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Volume 23 No. 13
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Closing Shot: A Decade in Big D

Ten years after its opening, AT&T Stadium continues to influence facility design, amenities and the game-day experience.
A preseason game on Aug. 21, 2009, gave Cowboys fans their first look at the team’s massive new home, including a 60-yard center-hung video board.
Photo: getty images
A preseason game on Aug. 21, 2009, gave Cowboys fans their first look at the team’s massive new home, including a 60-yard center-hung video board.
Photo: getty images
A preseason game on Aug. 21, 2009, gave Cowboys fans their first look at the team’s massive new home, including a 60-yard center-hung video board.
Photo: getty images

The Dallas Cowboys’ AT&T Stadium broke the mold in stadium design when it opened in 2009. Now, 10 years later, the stadium remains a Texas-sized force.

“Magic was created on that project; we originated a lot of things in that building that have been hugely influential in our industry,” said Bryan Trubey, HKS executive vice president and lead architect on the project. “[Cowboys owner] Jerry Jones’ vision was to create the finest and greatest stadium on earth and our vision was in alignment.” 

AT&T Stadium held its first Cowboys game on Aug. 21, 2009, a preseason contest against the Titans. The stadium was affectionately dubbed “Jerry World” because of Jones’ hands-on approach to guiding its conception, design and construction.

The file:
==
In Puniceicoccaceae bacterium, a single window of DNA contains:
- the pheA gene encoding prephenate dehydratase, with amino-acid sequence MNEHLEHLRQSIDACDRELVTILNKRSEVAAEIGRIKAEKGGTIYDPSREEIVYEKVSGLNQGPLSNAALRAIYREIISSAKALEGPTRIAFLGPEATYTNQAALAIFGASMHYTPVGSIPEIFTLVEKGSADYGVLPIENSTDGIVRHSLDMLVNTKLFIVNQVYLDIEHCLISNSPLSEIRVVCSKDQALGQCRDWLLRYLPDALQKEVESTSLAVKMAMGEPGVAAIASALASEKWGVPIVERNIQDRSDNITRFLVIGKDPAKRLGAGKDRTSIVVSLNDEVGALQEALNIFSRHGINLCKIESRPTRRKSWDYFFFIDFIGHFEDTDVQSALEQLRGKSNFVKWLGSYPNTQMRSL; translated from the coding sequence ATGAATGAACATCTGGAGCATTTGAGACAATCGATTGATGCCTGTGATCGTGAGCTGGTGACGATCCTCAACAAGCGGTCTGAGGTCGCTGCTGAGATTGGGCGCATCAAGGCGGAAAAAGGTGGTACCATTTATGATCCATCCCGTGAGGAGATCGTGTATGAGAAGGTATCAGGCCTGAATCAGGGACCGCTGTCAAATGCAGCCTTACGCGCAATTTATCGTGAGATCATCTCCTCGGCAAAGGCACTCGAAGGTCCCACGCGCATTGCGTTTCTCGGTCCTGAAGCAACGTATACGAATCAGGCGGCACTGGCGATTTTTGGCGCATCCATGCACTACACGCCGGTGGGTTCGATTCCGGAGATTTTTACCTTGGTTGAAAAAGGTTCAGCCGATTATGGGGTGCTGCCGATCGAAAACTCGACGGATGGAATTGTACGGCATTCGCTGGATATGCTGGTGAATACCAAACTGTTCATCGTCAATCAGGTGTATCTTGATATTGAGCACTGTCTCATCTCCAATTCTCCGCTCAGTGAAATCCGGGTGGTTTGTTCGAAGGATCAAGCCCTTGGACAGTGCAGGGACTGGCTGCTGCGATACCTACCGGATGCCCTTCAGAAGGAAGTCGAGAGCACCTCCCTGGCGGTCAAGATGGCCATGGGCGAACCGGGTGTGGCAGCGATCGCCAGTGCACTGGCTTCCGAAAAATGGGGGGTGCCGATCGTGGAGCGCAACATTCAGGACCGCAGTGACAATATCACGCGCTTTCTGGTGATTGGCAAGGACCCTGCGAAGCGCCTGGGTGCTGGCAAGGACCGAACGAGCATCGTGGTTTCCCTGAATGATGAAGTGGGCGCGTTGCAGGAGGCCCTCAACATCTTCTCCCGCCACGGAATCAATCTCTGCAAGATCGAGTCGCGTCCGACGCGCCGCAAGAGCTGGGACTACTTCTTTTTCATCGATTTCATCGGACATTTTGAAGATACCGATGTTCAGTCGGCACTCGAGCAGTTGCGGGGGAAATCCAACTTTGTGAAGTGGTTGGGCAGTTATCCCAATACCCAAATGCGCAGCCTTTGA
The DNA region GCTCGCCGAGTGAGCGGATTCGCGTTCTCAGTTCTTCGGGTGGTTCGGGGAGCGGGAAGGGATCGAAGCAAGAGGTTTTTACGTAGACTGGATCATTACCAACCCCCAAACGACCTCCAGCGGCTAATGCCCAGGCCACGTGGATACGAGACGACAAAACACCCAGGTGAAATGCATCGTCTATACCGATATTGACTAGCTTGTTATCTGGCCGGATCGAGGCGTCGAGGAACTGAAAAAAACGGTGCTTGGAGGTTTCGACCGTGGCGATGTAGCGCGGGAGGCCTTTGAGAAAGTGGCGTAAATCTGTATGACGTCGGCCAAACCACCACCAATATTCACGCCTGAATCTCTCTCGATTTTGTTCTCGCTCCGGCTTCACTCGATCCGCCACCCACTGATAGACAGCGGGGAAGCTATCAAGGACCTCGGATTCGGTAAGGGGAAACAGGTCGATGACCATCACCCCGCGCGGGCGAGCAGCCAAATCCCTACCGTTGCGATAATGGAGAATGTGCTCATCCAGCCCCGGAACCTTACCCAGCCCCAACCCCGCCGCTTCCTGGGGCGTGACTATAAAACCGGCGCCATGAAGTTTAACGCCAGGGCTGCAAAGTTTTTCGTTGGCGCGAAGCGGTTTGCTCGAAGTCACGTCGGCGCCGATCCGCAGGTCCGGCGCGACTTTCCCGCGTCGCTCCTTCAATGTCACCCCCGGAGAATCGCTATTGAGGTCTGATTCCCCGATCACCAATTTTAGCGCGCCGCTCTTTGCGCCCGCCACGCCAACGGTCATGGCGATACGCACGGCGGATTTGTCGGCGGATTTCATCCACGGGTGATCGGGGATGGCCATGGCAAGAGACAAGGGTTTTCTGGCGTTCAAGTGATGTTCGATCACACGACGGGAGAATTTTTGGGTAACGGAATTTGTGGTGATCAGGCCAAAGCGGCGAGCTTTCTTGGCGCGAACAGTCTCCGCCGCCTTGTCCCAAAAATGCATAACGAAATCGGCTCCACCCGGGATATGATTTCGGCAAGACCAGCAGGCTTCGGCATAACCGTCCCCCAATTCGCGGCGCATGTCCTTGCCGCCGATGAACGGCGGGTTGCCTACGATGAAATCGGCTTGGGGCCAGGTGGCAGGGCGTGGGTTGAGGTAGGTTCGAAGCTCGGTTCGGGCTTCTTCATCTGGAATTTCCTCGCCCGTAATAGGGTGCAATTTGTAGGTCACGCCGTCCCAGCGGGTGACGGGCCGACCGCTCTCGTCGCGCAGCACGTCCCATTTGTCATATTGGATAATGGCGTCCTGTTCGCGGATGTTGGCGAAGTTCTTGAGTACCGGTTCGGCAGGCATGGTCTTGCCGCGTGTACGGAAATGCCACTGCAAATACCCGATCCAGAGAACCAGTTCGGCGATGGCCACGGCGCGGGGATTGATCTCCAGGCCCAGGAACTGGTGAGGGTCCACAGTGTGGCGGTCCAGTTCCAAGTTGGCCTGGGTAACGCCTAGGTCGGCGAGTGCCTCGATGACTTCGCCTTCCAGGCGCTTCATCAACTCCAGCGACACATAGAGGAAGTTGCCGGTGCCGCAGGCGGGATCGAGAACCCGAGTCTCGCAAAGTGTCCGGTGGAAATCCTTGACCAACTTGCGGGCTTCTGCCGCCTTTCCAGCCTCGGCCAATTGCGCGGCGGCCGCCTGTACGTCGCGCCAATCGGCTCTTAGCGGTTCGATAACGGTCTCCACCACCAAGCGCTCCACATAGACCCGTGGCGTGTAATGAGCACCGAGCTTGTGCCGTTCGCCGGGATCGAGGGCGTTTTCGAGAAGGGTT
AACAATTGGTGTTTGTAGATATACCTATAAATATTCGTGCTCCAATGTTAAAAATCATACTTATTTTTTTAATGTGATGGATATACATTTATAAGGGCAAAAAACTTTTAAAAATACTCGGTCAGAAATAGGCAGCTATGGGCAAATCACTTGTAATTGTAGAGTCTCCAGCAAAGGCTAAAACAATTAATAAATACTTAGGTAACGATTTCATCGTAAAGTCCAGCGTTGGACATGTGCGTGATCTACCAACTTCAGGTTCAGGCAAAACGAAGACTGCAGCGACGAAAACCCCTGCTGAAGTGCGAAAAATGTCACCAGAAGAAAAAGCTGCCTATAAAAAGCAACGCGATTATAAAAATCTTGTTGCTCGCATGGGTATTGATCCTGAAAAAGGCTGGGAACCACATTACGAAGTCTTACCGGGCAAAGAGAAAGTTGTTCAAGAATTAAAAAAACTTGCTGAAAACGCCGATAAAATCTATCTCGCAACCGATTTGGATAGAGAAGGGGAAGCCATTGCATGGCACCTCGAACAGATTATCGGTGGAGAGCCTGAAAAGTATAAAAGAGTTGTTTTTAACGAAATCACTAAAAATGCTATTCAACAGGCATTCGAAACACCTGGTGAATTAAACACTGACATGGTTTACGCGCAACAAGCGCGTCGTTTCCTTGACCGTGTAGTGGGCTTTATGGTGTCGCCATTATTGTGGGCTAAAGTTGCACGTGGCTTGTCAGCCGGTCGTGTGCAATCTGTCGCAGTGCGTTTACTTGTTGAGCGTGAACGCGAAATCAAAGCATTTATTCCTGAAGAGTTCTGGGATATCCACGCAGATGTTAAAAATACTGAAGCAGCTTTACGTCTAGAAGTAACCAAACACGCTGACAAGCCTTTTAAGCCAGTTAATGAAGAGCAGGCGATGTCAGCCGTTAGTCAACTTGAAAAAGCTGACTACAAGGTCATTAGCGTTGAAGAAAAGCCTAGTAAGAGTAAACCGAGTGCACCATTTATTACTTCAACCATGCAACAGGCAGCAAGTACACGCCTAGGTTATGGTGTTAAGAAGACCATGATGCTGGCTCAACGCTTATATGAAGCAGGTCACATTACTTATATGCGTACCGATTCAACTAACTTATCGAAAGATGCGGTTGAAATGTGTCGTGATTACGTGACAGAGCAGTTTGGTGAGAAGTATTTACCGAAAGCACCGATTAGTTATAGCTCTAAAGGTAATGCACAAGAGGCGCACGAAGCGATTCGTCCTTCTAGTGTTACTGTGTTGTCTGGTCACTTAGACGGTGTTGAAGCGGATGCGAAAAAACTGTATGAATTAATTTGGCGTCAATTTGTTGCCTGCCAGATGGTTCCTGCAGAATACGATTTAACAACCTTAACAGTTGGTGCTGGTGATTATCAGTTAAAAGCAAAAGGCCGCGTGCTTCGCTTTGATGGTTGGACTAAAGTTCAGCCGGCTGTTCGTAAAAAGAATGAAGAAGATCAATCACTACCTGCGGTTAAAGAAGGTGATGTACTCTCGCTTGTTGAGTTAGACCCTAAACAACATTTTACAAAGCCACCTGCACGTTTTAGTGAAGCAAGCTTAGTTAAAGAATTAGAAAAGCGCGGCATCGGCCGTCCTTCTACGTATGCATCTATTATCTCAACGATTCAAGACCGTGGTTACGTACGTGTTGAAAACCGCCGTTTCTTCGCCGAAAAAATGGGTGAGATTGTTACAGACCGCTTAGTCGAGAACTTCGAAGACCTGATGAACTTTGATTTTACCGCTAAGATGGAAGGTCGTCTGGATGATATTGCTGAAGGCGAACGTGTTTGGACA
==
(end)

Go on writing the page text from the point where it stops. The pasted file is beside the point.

The stadium’s sheer size (3 million square feet), sleek finishes and impressive amenities left observers slack-jawed. It remains the largest domed structure in the U.S. The Cowboys set the standard for video boards, hoisting a 60-yard-long center-hung video board, which was the largest in the world at the time. The venue also boasted the largest retractable roof. 

The $1.2 billion stadium featured 300 suites, 15,000 club seats and 75,000 seats overall, expandable to 105,000. It led the way with premium and social seating options that provided new ways for fans to experience the game, including from field-level suites.

The stadium’s standing-room-only areas were branded as the “Party Pass” and were placed on six elevated platforms behind each endzone. They offered fans a cheaper viewing option and sponsors the opportunity to market to them. The stadium’s exterior plazas generated revenue outside, with pregame and postgame entertainment. Standing-room-only spaces and fan plazas have since become commonplace at stadiums, arenas and ballparks.

AT&T Stadium also positioned itself as the home of major events beyond Cowboys games. Country music stars George Strait and Reba McEntire headlined the first event in the stadium and it has since played host to the Super Bowl, Final Four, CFP national championship, major boxing cards and soccer matches. 

Ten years later, Dallas-based HKS took lessons learned from AT&T Stadium and applied them to designing and planning the new Los Angeles NFL stadium, which will be home to the Rams and Chargers.

“With the exceptions of the Vikings’ new stadium and what we’re doing in Los Angeles, there isn’t a better example of a building [AT&T Stadium] that represents its local region,” Trubey said. “These buildings, whether they rise to the occasion or not, they’re the most important expression of that particular culture at a particular time.”